Yesterday, I proposed a theory that Ephraim Thompson and wife Sarah Curry were the parents of several children, including Annie Thompson who married James Holland and Sarah Thompson who married Samuel W. Scott, the parents of Elizabeth Scott who married James Holland/Hollen Jr., son of Annie and James Holland. That means that James Hollen Jr. married a first cousin.
Exactly how did I come up with this family? By following bread crumb trails. Remember – this is still only a working theory, not a proven family.
Thompson might be a common surname, but Ephraim is much less so as a given name. While looking at Kentucky records for the Asa and Rodes Thompson families, I noticed an Ephraim Thompson in Washington County, Kentucky and chased the BSOs down that rabbit hole, which I think turned out to be a worthwhile pursuit.
More on the Washington County records, which led next door to Mercer County records, in a later post, but suffice it to say for now that the Mercer County records provided the marriage date for Ephraim Thompson to Sallie Curry, daughter of William Curry.
That doesn’t explain how I came up with two possible sons for Ephraim, though, does it? I’ve been simultaneously trolling both Washington County and Howard County records for more crumb clues. One Elmore Thompson of Howard County, Missouri died before 13 September 1840. He left a will and the court minutes noted that the executor was Ephraim Thompson. (Howard County, Missouri WB 2:363-366)
Ephraim himself passed away in the summer of 1847, possibly in the cholera epidemic that hit the area. He left no will; Elias Thompson was the administrator of his estate. In the 1840 census, Elias was head of a household next door to the home of Ephraim Thompson.
Ephraim’s estate settlement in March 1850 is slightly blurry, but the widow, not named, received $101.45. After taxes, the estate balance was $49.19 with no mention of how that money was dispersed.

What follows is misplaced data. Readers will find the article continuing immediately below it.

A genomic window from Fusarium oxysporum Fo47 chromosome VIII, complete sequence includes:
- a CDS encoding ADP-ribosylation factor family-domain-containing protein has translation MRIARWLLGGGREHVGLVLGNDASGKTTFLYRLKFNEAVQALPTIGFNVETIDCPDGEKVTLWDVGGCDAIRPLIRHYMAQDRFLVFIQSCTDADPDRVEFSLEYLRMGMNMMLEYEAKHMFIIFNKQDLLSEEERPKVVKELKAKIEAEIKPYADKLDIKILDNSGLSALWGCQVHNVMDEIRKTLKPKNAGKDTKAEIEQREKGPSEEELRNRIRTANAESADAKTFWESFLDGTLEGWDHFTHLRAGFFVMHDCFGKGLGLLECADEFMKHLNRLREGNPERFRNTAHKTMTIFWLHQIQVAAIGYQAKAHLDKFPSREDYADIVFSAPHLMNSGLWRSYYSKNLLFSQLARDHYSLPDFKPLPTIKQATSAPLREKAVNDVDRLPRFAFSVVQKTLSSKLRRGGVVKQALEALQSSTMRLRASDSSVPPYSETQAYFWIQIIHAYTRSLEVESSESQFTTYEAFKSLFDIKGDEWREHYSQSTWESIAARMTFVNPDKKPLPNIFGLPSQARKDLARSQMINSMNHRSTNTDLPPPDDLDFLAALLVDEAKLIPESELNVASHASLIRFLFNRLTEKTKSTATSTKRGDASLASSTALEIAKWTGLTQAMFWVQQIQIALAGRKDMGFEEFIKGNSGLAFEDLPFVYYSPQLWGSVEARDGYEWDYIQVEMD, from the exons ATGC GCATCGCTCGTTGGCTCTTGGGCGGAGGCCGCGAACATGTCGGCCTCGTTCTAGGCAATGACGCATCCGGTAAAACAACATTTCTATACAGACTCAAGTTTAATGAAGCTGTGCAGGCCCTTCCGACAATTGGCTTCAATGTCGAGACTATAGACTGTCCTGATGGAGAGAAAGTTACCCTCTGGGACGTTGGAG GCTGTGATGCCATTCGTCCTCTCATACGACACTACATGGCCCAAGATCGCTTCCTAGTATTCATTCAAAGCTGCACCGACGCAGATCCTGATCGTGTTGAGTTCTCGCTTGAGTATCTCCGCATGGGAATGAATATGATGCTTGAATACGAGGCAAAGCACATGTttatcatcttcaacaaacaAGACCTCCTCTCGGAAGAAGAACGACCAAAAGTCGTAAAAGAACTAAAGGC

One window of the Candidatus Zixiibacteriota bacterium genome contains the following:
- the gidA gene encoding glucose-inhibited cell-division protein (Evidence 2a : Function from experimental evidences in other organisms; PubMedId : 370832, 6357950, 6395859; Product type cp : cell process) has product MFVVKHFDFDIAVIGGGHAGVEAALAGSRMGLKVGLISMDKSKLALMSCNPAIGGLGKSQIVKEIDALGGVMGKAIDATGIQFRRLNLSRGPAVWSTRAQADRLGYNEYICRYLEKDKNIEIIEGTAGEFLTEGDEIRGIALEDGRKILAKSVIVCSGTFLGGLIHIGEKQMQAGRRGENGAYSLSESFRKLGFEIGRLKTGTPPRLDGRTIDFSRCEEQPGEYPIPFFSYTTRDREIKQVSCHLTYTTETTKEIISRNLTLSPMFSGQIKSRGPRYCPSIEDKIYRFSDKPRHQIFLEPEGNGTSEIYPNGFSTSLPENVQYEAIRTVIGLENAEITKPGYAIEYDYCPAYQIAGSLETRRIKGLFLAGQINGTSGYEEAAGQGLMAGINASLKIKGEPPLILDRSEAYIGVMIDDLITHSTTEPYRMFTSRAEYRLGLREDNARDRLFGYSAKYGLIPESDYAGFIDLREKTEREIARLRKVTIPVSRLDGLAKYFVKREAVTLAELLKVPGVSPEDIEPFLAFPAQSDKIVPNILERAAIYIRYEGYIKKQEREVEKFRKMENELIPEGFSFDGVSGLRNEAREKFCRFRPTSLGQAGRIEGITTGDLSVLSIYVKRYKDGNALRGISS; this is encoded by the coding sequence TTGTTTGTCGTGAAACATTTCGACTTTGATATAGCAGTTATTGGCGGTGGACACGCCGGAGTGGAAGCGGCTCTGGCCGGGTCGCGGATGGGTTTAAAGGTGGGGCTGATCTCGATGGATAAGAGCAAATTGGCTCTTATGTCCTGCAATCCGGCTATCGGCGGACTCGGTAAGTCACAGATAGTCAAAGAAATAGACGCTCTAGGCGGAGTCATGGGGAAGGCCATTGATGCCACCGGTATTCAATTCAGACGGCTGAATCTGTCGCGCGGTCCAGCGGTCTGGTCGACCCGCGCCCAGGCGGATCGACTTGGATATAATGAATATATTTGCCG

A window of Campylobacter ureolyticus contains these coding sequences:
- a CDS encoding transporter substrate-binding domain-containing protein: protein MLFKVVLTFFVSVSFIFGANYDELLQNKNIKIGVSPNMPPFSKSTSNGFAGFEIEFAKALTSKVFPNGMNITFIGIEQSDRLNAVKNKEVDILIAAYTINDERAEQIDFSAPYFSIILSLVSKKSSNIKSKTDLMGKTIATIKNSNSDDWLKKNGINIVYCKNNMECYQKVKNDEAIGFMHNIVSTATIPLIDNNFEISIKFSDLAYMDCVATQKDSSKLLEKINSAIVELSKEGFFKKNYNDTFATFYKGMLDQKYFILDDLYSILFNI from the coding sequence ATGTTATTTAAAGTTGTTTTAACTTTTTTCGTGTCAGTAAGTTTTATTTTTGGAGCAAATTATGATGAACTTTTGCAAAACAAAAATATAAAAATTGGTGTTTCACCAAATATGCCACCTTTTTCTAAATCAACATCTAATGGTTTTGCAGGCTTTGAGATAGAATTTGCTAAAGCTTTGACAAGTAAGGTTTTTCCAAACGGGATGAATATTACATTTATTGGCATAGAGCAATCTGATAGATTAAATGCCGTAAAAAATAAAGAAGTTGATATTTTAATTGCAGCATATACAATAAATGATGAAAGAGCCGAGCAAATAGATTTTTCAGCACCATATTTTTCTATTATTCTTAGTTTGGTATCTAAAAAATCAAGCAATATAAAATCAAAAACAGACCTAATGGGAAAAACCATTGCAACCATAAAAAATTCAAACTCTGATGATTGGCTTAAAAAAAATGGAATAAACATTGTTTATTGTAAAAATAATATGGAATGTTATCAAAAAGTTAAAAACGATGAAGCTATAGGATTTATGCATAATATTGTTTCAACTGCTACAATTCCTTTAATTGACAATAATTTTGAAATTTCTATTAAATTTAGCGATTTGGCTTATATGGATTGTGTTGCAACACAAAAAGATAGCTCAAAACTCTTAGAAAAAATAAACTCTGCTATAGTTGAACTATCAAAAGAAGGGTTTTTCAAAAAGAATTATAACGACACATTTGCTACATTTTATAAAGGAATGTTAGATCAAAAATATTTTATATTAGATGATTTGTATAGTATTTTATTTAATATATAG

The fifth proposed child, Hannah, married William Alexander, who not only lived two doors from James Hollin in 1840, he was one of the securities for Elias Thompson when he served as Ephraim’s administrator.
Hannah’s age – born about 1810 – makes her the right age to be Ephraim’s daughter. Unfortunately, Ephraim’s final estate settlement didn’t name any heirs at all and land deeds in Kentucky and Missouri haven’t clearly identified any familial relationships either.
Before I jump back into Kentucky records, there was one other probate entry of interest. One Grace Arnold died before 1 March 1821, when Ephraim Thompson began his work as executor of her estate, which wasn’t settled until 4 February 1823.
Grace appeared to be quite elderly when she died, as she left five adult children, including a son, Price Arnold, who was about 50 years old. Early histories of Howard County state that he was one of the first to settle in Howard County, arriving by 1812 from Mercer County, Kentucky. I have found no apparent reason for Ephraim to be named as executor rather than Grace’s son or one of her daughters or sons-in-law, but this is another piece of evidence supporting my theory that Ephraim was from Washington County, Kentucky.
What next? On Saturday, I will take a more in depth look at the Kentucky records.